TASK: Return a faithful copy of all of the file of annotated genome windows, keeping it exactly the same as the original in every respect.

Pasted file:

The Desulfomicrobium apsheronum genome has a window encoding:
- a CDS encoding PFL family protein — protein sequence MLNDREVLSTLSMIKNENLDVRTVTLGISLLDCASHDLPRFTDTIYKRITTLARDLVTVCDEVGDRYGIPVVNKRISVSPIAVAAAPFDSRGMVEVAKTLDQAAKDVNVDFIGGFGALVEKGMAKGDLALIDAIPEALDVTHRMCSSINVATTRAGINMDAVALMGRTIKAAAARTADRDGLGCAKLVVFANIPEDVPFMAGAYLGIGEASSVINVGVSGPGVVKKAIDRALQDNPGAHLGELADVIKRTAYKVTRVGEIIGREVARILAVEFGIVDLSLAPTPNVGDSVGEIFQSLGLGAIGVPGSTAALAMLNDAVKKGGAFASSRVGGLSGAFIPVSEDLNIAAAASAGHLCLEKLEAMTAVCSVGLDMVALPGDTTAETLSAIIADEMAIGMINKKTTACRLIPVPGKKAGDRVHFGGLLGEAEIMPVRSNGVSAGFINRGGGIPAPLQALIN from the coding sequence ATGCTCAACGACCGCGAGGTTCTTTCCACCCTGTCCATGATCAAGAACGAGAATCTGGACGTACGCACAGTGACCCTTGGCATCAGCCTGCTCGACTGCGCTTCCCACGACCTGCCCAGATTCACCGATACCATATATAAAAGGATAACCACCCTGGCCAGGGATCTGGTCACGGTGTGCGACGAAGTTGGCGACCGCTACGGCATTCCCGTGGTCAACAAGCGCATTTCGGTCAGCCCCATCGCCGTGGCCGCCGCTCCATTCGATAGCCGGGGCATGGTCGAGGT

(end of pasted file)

The Desulfomicrobium apsheronum genome has a window encoding:
- a CDS encoding PFL family protein — protein sequence MLNDREVLSTLSMIKNENLDVRTVTLGISLLDCASHDLPRFTDTIYKRITTLARDLVTVCDEVGDRYGIPVVNKRISVSPIAVAAAPFDSRGMVEVAKTLDQAAKDVNVDFIGGFGALVEKGMAKGDLALIDAIPEALDVTHRMCSSINVATTRAGINMDAVALMGRTIKAAAARTADRDGLGCAKLVVFANIPEDVPFMAGAYLGIGEASSVINVGVSGPGVVKKAIDRALQDNPGAHLGELADVIKRTAYKVTRVGEIIGREVARILAVEFGIVDLSLAPTPNVGDSVGEIFQSLGLGAIGVPGSTAALAMLNDAVKKGGAFASSRVGGLSGAFIPVSEDLNIAAAASAGHLCLEKLEAMTAVCSVGLDMVALPGDTTAETLSAIIADEMAIGMINKKTTACRLIPVPGKKAGDRVHFGGLLGEAEIMPVRSNGVSAGFINRGGGIPAPLQALIN from the coding sequence ATGCTCAACGACCGCGAGGTTCTTTCCACCCTGTCCATGATCAAGAACGAGAATCTGGACGTACGCACAGTGACCCTTGGCATCAGCCTGCTCGACTGCGCTTCCCACGACCTGCCCAGATTCACCGATACCATATATAAAAGGATAACCACCCTGGCCAGGGATCTGGTCACGGTGTGCGACGAAGTTGGCGACCGCTACGGCATTCCCGTGGTCAACAAGCGCATTTCGGTCAGCCCCATCGCCGTGGCCGCCGCTCCATTCGATAGCCGGGGCATGGTCGAGGT